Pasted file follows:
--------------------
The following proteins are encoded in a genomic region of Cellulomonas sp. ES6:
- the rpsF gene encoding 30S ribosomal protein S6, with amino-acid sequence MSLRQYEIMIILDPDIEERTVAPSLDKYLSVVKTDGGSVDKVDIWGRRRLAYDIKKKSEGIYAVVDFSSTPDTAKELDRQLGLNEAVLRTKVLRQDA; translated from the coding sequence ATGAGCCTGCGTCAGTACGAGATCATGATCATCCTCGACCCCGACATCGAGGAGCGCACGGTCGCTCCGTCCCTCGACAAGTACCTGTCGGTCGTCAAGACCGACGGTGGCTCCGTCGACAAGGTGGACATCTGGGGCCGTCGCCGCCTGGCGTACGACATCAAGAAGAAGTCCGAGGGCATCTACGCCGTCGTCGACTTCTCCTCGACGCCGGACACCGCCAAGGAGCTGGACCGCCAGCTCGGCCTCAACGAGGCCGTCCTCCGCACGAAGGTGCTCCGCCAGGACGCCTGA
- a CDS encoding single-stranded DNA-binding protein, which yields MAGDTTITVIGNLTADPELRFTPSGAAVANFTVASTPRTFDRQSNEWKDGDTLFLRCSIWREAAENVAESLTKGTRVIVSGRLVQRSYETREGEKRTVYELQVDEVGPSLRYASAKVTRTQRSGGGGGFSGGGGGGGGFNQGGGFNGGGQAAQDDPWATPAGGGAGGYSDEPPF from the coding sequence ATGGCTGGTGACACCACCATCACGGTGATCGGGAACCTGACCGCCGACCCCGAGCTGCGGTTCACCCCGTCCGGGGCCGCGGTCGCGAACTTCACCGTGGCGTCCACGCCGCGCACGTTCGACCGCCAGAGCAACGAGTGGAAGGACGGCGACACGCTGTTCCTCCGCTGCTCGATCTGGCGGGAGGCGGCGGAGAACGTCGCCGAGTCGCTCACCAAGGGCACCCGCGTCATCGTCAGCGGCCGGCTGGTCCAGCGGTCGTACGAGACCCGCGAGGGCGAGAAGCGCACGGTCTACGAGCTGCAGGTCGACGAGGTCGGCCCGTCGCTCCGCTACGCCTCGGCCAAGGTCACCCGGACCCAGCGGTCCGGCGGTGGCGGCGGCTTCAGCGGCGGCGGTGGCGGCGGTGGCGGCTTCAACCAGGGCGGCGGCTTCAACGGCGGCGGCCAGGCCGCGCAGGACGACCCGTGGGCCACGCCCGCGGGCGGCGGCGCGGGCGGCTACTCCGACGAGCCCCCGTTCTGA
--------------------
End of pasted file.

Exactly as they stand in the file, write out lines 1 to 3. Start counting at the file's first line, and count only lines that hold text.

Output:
The following proteins are encoded in a genomic region of Cellulomonas sp. ES6:
- the rpsF gene encoding 30S ribosomal protein S6, with amino-acid sequence MSLRQYEIMIILDPDIEERTVAPSLDKYLSVVKTDGGSVDKVDIWGRRRLAYDIKKKSEGIYAVVDFSSTPDTAKELDRQLGLNEAVLRTKVLRQDA; translated from the coding sequence ATGAGCCTGCGTCAGTACGAGATCATGATCATCCTCGACCCCGACATCGAGGAGCGCACGGTCGCTCCGTCCCTCGACAAGTACCTGTCGGTCGTCAAGACCGACGGTGGCTCCGTCGACAAGGTGGACATCTGGGGCCGTCGCCGCCTGGCGTACGACATCAAGAAGAAGTCCGAGGGCATCTACGCCGTCGTCGACTTCTCCTCGACGCCGGACACCGCCAAGGAGCTGGACCGCCAGCTCGGCCTCAACGAGGCCGTCCTCCGCACGAAGGTGCTCCGCCAGGACGCCTGA
- a CDS encoding single-stranded DNA-binding protein, which yields MAGDTTITVIGNLTADPELRFTPSGAAVANFTVASTPRTFDRQSNEWKDGDTLFLRCSIWREAAENVAESLTKGTRVIVSGRLVQRSYETREGEKRTVYELQVDEVGPSLRYASAKVTRTQRSGGGGGFSGGGGGGGGFNQGGGFNGGGQAAQDDPWATPAGGGAGGYSDEPPF from the coding sequence ATGGCTGGTGACACCACCATCACGGTGATCGGGAACCTGACCGCCGACCCCGAGCTGCGGTTCACCCCGTCCGGGGCCGCGGTCGCGAACTTCACCGTGGCGTCCACGCCGCGCACGTTCGACCGCCAGAGCAACGAGTGGAAGGACGGCGACACGCTGTTCCTCCGCTGCTCGATCTGGCGGGAGGCGGCGGAGAACGTCGCCGAGTCGCTCACCAAGGGCACCCGCGTCATCGTCAGCGGCCGGCTGGTCCAGCGGTCGTACGAGACCCGCGAGGGCGAGAAGCGCACGGTCTACGAGCTGCAGGTCGACGAGGTCGGCCCGTCGCTCCGCTACGCCTCGGCCAAGGTCACCCGGACCCAGCGGTCCGGCGGTGGCGGCGGCTTCAGCGGCGGCGGTGGCGGCGGTGGCGGCTTCAACCAGGGCGGCGGCTTCAACGGCGGCGGCCAGGCCGCGCAGGACGACCCGTGGGCCACGCCCGCGGGCGGCGGCGCGGGCGGCTACTCCGACGAGCCCCCGTTCTGA